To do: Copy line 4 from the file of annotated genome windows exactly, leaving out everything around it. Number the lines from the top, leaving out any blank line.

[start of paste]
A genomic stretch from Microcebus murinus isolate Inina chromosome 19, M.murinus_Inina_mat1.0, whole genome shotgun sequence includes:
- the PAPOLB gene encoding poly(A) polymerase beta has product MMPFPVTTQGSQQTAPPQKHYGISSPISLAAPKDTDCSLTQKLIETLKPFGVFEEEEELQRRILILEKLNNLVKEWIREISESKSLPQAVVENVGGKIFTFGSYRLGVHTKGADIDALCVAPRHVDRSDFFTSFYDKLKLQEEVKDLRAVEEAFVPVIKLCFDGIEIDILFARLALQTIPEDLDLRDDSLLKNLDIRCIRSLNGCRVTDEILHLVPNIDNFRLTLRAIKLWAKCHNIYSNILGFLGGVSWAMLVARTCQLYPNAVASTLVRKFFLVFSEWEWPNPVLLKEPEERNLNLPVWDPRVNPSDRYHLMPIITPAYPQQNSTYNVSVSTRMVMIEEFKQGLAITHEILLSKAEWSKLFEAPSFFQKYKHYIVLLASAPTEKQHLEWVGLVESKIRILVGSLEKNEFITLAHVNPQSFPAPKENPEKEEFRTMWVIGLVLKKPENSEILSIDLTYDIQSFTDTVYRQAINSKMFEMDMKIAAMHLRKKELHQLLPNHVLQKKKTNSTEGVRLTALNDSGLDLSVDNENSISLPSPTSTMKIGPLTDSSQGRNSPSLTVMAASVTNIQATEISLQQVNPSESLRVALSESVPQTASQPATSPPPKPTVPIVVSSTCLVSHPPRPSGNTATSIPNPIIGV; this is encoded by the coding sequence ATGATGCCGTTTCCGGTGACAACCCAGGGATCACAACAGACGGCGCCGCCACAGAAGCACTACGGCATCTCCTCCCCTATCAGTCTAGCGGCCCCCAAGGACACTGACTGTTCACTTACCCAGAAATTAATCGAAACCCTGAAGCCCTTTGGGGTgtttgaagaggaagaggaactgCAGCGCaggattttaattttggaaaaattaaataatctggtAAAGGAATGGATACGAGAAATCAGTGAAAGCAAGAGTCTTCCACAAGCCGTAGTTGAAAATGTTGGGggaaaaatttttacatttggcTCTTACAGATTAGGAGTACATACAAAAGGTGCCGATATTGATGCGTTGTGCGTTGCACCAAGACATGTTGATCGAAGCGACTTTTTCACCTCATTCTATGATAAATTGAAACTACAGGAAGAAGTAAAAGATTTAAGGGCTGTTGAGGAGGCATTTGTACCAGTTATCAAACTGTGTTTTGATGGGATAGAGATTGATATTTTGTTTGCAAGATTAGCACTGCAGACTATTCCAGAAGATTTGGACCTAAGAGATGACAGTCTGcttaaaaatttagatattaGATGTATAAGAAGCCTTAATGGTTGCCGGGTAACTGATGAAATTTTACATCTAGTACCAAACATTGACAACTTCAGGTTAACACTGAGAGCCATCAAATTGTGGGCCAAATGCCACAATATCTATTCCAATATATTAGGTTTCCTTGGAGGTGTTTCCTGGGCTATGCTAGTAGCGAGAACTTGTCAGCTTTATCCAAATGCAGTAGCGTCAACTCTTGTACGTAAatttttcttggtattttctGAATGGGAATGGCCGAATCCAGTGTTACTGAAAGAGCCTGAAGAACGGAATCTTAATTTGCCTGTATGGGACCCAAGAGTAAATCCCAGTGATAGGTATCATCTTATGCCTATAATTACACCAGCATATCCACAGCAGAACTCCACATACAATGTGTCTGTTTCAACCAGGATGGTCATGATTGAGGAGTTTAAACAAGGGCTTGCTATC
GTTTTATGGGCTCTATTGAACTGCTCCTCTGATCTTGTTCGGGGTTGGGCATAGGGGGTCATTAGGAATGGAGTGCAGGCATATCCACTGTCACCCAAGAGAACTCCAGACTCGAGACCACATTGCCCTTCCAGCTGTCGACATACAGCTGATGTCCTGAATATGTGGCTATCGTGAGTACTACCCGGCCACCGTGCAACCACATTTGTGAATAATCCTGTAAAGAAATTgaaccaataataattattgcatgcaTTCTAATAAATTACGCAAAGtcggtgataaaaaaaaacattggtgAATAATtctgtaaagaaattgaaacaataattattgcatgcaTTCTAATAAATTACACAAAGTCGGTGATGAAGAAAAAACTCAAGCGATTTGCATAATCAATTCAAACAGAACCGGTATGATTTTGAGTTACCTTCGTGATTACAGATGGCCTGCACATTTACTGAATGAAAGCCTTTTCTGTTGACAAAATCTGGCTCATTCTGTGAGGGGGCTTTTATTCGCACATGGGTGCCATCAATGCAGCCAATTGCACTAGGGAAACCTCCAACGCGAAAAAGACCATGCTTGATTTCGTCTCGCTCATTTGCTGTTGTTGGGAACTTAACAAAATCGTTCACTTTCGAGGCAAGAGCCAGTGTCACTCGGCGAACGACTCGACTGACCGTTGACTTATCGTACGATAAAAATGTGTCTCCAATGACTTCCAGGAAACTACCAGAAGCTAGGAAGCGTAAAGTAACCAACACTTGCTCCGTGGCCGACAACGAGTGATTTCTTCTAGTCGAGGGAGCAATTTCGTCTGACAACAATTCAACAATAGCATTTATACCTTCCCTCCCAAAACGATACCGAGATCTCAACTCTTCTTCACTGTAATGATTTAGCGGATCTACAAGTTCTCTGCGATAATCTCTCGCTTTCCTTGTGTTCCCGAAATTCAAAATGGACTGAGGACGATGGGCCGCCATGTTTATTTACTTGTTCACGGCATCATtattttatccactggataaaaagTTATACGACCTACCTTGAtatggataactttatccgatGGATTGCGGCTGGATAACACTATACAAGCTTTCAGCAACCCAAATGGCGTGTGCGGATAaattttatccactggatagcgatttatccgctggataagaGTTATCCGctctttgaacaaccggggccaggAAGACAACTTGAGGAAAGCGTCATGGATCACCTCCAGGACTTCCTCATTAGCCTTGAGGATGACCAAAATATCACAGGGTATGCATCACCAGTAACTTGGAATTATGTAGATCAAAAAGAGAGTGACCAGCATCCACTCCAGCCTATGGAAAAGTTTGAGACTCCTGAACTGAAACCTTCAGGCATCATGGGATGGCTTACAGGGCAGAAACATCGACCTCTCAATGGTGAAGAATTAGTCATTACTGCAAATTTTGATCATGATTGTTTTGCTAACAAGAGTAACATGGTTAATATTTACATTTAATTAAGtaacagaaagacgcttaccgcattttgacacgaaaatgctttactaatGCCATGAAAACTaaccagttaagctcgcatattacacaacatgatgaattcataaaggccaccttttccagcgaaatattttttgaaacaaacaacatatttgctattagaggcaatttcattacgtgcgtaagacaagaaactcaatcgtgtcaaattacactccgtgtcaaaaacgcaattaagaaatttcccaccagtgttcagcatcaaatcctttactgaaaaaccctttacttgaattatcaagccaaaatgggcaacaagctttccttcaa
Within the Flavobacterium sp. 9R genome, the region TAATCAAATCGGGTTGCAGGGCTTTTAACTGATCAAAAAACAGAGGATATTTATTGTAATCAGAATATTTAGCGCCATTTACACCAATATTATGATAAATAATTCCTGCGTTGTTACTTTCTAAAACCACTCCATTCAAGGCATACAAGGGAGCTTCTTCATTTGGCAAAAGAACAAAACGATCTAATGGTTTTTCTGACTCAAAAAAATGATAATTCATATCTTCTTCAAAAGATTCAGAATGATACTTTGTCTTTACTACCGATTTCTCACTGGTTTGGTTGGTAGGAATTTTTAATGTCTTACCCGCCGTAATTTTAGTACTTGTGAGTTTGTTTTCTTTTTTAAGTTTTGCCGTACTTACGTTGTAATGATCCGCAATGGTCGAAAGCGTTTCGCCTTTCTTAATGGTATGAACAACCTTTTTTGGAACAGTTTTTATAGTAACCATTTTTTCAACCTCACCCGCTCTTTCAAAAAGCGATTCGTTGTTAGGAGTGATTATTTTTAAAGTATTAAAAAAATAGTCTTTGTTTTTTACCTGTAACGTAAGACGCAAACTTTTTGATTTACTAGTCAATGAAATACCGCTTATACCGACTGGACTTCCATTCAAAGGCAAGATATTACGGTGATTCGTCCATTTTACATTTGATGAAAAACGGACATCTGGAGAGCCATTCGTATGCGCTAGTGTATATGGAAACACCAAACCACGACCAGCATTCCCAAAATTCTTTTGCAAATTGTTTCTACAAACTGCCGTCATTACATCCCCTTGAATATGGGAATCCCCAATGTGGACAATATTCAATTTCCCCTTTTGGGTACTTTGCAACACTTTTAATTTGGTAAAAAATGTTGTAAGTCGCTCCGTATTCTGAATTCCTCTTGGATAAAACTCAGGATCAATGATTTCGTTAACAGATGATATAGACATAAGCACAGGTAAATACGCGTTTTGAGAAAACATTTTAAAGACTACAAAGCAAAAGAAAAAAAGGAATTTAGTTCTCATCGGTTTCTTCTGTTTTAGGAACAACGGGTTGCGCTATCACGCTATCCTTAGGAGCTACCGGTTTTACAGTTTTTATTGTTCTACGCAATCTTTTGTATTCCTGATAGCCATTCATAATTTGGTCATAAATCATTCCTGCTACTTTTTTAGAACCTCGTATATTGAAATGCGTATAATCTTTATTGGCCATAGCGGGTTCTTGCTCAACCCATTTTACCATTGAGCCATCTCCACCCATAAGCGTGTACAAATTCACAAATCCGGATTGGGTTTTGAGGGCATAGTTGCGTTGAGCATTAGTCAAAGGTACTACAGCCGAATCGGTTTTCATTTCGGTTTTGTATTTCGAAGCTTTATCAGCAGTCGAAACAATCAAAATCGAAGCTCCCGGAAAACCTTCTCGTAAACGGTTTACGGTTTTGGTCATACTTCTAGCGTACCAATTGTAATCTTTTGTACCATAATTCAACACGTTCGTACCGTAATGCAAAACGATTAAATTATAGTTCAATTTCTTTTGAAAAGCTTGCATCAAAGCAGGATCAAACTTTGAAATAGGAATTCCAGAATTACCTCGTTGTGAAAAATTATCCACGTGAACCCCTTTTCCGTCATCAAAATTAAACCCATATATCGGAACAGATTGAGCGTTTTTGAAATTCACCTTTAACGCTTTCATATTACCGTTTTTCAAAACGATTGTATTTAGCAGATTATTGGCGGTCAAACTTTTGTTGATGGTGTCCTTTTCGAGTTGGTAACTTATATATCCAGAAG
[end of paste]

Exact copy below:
Within the Flavobacterium sp. 9R genome, the region TAATCAAATCGGGTTGCAGGGCTTTTAACTGATCAAAAAACAGAGGATATTTATTGTAATCAGAATATTTAGCGCCATTTACACCAATATTATGATAAATAATTCCTGCGTTGTTACTTTCTAAAACCACTCCATTCAAGGCATACAAGGGAGCTTCTTCATTTGGCAAAAGAACAAAACGATCTAATGGTTTTTCTGACTCAAAAAAATGATAATTCATATCTTCTTCAAAAGATTCAGAATGATACTTTGTCTTTACTACCGATTTCTCACTGGTTTGGTTGGTAGGAATTTTTAATGTCTTACCCGCCGTAATTTTAGTACTTGTGAGTTTGTTTTCTTTTTTAAGTTTTGCCGTACTTACGTTGTAATGATCCGCAATGGTCGAAAGCGTTTCGCCTTTCTTAATGGTATGAACAACCTTTTTTGGAACAGTTTTTATAGTAACCATTTTTTCAACCTCACCCGCTCTTTCAAAAAGCGATTCGTTGTTAGGAGTGATTATTTTTAAAGTATTAAAAAAATAGTCTTTGTTTTTTACCTGTAACGTAAGACGCAAACTTTTTGATTTACTAGTCAATGAAATACCGCTTATACCGACTGGACTTCCATTCAAAGGCAAGATATTACGGTGATTCGTCCATTTTACATTTGATGAAAAACGGACATCTGGAGAGCCATTCGTATGCGCTAGTGTATATGGAAACACCAAACCACGACCAGCATTCCCAAAATTCTTTTGCAAATTGTTTCTACAAACTGCCGTCATTACATCCCCTTGAATATGGGAATCCCCAATGTGGACAATATTCAATTTCCCCTTTTGGGTACTTTGCAACACTTTTAATTTGGTAAAAAATGTTGTAAGTCGCTCCGTATTCTGAATTCCTCTTGGATAAAACTCAGGATCAATGATTTCGTTAACAGATGATATAGACATAAGCACAGGTAAATACGCGTTTTGAGAAAACATTTTAAAGACTACAAAGCAAAAGAAAAAAAGGAATTTAGTTCTCATCGGTTTCTTCTGTTTTAGGAACAACGGGTTGCGCTATCACGCTATCCTTAGGAGCTACCGGTTTTACAGTTTTTATTGTTCTACGCAATCTTTTGTATTCCTGATAGCCATTCATAATTTGGTCATAAATCATTCCTGCTACTTTTTTAGAACCTCGTATATTGAAATGCGTATAATCTTTATTGGCCATAGCGGGTTCTTGCTCAACCCATTTTACCATTGAGCCATCTCCACCCATAAGCGTGTACAAATTCACAAATCCGGATTGGGTTTTGAGGGCATAGTTGCGTTGAGCATTAGTCAAAGGTACTACAGCCGAATCGGTTTTCATTTCGGTTTTGTATTTCGAAGCTTTATCAGCAGTCGAAACAATCAAAATCGAAGCTCCCGGAAAACCTTCTCGTAAACGGTTTACGGTTTTGGTCATACTTCTAGCGTACCAATTGTAATCTTTTGTACCATAATTCAACACGTTCGTACCGTAATGCAAAACGATTAAATTATAGTTCAATTTCTTTTGAAAAGCTTGCATCAAAGCAGGATCAAACTTTGAAATAGGAATTCCAGAATTACCTCGTTGTGAAAAATTATCCACGTGAACCCCTTTTCCGTCATCAAAATTAAACCCATATATCGGAACAGATTGAGCGTTTTTGAAATTCACCTTTAACGCTTTCATATTACCGTTTTTCAAAACGATTGTATTTAGCAGATTATTGGCGGTCAAACTTTTGTTGATGGTGTCCTTTTCGAGTTGGTAACTTATATATCCAGAAG